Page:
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Opinion / Atlanta Forward

Tuesday Conversation: Transportation

MARTA College Park station
Hyosub Shin

Staying safe on MARTA; whither Gwinnett?

Related Content

My recent column about a panhandling experience on a train at the airport station prompted MARTA’s police chief to write about the success of the transit agency’s Ride With Respect program. A Gwinnett businessman lobbies for an expansion of MARTA to that county. And an Atlanta attorney calls for improvements in truck fleets that could prevent deadly accidents — such as the recent I-16 tragedies — allegedly caused by tractor-trailer drivers who crashed into traffic standstills.

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Letters

Readers write: May 26

Atlanta Streetcar has positive impact

I read Benita Dodd’s disjointed column “A streetcar named denial” (May 19, Opinion) with bewilderment and disgust. Ms. Dodd hails from a limited government school of thought where everyone is a self-made entrepreneur and the very idea of the communal, leveling effect of mass transportation is anathema, particularly if it’s funded from the public purse.

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From the left

Sanchez: Don’t cry for Christie; he earned it

New Jersey Gov. Chris Christie wants an apology.

He wants it from all in the media who dared to raise questions about “Bridgegate.” That scandal, you may recall, had to do with lane closures on the George Washington Bridge in 2013 that caused traffic jams near Fort Lee, N.J.

The jams were orchestrated by a top Christie aide and two high-level officials he appointed, according to prosecutors in a federal case, and the motive was political payback to Fort Lee’s mayor, a Democrat, for not supporting Christie in the governor’s race.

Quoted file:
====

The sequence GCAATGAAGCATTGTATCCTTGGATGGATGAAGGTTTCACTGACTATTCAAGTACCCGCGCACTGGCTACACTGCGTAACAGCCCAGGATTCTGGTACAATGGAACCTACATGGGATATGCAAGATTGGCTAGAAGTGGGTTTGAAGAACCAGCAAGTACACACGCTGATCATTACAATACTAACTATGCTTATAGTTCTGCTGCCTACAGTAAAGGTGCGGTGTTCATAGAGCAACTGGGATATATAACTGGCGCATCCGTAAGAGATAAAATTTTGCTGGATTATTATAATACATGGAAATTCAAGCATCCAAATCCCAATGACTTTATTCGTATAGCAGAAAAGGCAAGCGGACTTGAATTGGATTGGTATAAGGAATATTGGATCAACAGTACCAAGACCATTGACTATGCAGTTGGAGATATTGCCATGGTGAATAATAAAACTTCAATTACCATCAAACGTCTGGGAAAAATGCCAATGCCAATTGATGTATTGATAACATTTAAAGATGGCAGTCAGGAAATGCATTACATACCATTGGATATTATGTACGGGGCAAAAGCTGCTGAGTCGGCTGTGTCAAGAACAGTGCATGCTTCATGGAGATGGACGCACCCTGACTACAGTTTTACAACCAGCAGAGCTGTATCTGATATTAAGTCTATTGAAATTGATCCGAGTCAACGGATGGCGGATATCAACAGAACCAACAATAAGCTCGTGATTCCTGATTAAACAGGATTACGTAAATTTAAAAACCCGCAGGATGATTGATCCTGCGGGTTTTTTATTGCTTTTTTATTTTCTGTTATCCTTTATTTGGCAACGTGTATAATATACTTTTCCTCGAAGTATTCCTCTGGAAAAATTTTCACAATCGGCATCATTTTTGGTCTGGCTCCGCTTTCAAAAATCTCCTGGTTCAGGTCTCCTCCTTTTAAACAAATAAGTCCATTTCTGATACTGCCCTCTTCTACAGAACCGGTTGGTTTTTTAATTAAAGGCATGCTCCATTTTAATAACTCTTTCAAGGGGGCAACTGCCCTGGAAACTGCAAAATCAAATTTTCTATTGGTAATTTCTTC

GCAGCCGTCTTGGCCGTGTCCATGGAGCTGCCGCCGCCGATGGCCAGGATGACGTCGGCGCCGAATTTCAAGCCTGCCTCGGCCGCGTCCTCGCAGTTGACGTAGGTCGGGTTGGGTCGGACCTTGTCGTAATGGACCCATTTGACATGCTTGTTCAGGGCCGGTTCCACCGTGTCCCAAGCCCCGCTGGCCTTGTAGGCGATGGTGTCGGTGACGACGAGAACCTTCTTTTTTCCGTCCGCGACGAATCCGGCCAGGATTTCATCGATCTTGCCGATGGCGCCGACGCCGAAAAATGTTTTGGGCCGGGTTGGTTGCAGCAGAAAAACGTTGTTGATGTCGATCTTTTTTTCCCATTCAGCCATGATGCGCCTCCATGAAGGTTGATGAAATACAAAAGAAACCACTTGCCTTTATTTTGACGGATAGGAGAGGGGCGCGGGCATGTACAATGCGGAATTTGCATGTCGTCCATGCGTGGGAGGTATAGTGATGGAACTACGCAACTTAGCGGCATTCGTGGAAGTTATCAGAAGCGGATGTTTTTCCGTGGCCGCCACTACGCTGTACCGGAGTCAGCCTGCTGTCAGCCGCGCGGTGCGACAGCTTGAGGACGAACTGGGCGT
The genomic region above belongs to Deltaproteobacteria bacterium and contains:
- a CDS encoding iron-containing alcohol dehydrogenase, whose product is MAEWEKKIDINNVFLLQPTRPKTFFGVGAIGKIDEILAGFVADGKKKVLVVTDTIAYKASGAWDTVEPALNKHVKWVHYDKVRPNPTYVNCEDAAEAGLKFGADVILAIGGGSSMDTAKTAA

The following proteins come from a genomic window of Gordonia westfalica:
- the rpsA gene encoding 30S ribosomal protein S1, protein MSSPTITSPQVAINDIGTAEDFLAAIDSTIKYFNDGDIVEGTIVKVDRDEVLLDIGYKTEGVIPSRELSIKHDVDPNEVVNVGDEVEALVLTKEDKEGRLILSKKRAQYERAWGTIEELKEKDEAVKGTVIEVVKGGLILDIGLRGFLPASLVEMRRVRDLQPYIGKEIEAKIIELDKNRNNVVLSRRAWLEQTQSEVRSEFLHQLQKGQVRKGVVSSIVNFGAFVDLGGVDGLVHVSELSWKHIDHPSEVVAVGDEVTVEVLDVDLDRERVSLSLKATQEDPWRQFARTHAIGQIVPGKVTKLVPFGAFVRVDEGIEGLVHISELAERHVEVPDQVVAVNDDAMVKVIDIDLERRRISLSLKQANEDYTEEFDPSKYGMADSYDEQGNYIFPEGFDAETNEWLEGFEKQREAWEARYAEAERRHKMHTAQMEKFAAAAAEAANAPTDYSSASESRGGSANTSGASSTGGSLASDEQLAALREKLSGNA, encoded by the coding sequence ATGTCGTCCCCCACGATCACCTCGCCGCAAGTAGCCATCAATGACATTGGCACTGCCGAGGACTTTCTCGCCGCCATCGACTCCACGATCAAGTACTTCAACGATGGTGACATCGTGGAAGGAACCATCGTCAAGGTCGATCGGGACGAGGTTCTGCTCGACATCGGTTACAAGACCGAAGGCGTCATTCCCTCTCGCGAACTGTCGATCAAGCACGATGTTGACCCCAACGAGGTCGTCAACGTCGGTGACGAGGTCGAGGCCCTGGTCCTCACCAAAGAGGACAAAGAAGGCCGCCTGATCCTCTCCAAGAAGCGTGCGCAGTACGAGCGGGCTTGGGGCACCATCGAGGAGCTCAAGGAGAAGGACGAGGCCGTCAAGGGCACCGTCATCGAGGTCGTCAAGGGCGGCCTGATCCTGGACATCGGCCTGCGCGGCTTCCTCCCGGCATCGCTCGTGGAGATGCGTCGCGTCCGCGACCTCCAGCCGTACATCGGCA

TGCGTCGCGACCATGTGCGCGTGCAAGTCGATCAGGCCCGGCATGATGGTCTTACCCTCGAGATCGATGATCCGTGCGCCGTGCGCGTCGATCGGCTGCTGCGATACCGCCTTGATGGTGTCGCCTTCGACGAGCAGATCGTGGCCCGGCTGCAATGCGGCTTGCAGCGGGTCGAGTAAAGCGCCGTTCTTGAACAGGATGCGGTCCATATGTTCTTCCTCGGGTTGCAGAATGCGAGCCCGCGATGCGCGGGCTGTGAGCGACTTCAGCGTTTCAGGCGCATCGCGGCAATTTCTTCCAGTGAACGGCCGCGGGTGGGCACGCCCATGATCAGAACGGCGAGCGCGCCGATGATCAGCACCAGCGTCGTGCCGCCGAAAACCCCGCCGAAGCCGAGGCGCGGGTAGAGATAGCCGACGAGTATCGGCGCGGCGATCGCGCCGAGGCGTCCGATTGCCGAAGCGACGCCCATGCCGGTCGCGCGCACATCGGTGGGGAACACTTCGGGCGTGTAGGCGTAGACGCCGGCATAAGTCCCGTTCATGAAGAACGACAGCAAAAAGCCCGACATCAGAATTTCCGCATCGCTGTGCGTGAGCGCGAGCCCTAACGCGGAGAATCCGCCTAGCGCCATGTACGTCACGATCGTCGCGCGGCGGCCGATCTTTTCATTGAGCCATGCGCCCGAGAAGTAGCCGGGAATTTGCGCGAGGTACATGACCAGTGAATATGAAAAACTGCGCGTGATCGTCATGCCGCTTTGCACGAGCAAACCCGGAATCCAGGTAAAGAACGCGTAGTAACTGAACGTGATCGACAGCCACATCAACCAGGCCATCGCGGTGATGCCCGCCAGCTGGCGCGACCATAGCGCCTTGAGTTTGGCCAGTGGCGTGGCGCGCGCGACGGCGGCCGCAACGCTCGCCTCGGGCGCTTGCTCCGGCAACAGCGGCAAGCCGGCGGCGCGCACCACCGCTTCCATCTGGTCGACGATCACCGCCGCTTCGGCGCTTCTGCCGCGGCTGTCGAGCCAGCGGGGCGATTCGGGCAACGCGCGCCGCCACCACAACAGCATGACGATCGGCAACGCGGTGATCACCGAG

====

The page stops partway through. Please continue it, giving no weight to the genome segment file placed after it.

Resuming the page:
From the right

Commentary: Protect the hours and wages of restaurant employees

The Affordable Care Act, now known to most Americans as Obamacare, is a law littered with unintended consequences. Perhaps the most egregious is the number of part-time employees seeing their hours and wages cut as employers scramble to comply with the law’s employer mandate.

The root of the problem is the mandate’s redefinition of full-time employment from the historical standard of 40 hours per week to the seemingly arbitrary 30 hours per week.

Yesterday's Conversation

Ranking colleges, offering choice on math

The federal government is proposing a rating system for the nation’s colleges and universities to help students make informed choices based on such factors as graduation rates. The president of a Georgia university argues federal intervention is not necessary and could, in fact, hurt institutions enrolling our least-served communities. In a guest column, the state school superintendent explains why Georgia is retreating from the integrated math that was supposed to boost student performance. Speaking of performance, readers share their views on a new study that found Georgia sets the bar for student proficiency far lower than the respected National Assessment of Educational Progress.

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